Educational Initiatives for Medical and Pharmacy Students about Drug Promotion: An International Cross-Sectional Survey - EDM Research Series No. 036
(2005; 61 pages) View the PDF document
Table of Contents
View the documentAcknowledgements
Open this folder and view contentsExecutive summary
View the documentIntroduction
View the documentMethods
Close this folderResults
View the documentSample characteristics
Open this folder and view contentsHow is education on drug promotion included within the curriculum?
View the documentInvolvement of pharmaceutical sales representatives
Open this folder and view contentsMain objectives for education about drug promotion
View the documentDiscussion
View the documentConclusions
View the documentReferences
View the documentAppendix 1: Sample questionnaire
View the documentAppendix 2: Country breakdown in total
 

Results

The initial faxed survey reached 1014 medical and pharmacy faculties in 110 countries. Another 1047 potential respondents (43 additional countries) could not be reached because of incorrect contact information and fax transmission difficulties.

Table 1: Initial faxed survey to request names of educators: who did we contact?

 

Medical faculties

Pharmacy faculties

Total

Contact information available for faculty

1532
153 countries

548
82 countries

2061
153 countries

 

Number of faculties successfully contacted *

741 (48%)

273 (50%)

1014 (49%)

 

Number of countries in which one or more faculties were contacted*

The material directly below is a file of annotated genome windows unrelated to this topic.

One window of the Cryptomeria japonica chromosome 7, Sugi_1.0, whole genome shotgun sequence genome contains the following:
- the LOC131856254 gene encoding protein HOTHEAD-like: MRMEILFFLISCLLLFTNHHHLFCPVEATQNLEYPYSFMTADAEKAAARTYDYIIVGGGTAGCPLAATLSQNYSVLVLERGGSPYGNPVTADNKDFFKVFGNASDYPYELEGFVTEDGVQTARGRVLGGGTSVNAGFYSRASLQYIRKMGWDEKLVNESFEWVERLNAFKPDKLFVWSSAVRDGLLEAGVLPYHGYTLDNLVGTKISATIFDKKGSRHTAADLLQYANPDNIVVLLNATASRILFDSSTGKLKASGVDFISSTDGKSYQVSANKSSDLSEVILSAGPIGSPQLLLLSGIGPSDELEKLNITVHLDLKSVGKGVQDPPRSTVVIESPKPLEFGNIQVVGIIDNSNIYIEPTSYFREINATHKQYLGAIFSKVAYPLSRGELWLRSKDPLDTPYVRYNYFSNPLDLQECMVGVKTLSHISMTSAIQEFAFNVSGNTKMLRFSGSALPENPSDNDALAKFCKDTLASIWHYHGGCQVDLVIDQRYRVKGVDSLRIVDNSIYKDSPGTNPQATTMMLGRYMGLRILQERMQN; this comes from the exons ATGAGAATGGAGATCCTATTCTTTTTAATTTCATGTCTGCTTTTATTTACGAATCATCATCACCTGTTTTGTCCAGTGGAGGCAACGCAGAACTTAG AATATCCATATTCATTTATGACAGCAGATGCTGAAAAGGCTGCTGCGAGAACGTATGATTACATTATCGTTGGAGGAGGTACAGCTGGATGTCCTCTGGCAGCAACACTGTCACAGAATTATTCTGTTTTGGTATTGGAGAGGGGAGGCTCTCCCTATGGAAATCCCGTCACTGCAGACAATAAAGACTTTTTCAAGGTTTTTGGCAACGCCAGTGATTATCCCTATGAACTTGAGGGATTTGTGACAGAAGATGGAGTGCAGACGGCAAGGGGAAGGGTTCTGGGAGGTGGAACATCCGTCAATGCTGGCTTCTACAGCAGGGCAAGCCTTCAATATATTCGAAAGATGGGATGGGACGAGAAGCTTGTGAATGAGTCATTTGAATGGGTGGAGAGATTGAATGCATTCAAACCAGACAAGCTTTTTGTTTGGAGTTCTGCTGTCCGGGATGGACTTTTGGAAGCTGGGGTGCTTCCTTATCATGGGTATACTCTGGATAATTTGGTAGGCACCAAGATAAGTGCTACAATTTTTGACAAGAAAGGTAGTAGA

107 (70%)

47 (57%)

110 (72%)

 

*Fax or and/or e-mail transmission went through successfully within three attempts


We received 710 contact names in 91 countries from the initial faxed query and from e-mail list-serve postings in which we asked for names of contacts who were educating medical or pharmacy students about drug promotion. These are described in Table 1a.

Of these 710 responses, 564 were names of individuals who were involved in education on drug promotion; the remaining 146 were responses stating that the medical or pharmacy faculty was not involved in education about drug promotion. Messages on listserves led to 94 responses, 58 of whom responded to an initial query by sending us contact names. These are included in the breakdown by region in Table 1a.

Table 1a: Responses to initial fax survey, by WHO region and whether education about drug promotion was provided

WHO Region

Promotion on curriculum?

Total responses

 

Yes

No

 

Europe

258/320 (81%)

62/320 (19%)

320

Americas

119/143 (83%)

24/143 (17%)

143

W. Pacific

68/102 (67%)

34/102 (33%)

102

Africa

43/50 (86%)

7/50 (14%)

50

E. Mediterranean

35/50 (70%)

15/50 (30%)

50

S.E. Asia

41/45 (91%)

4/45 (9%)

45

Total

564

146

710

We faxed a detailed questionnaire (see Appendix 1) to these 564 contacts, 199 of whom were educators in schools of pharmacy, 333 in schools of medicine and 28 unsure (for example in colleges of health sciences; further information required for clarification). The remaining four were consumer or public interest group contacts.

There were 262 responses (46%). Thirty-four (13%) of these were excluded, either because they were duplicate responses describing a single course (n=12), they were not involved in any education on drug promotion (n=18), they were only educating students about how to be sales representatives (n=2), or they were not involved in education of medical or pharmacy students (n=2).

The results below are based on the 228 respondents from 64 countries who stated that they or their institution were involved in educating medical or pharmacy students about drug promotion in one or more ways.

to previous section
to next section
 
 
The WHO Essential Medicines and Health Products Information Portal was designed and is maintained by Human Info NGO. Last updated: October 7, 2014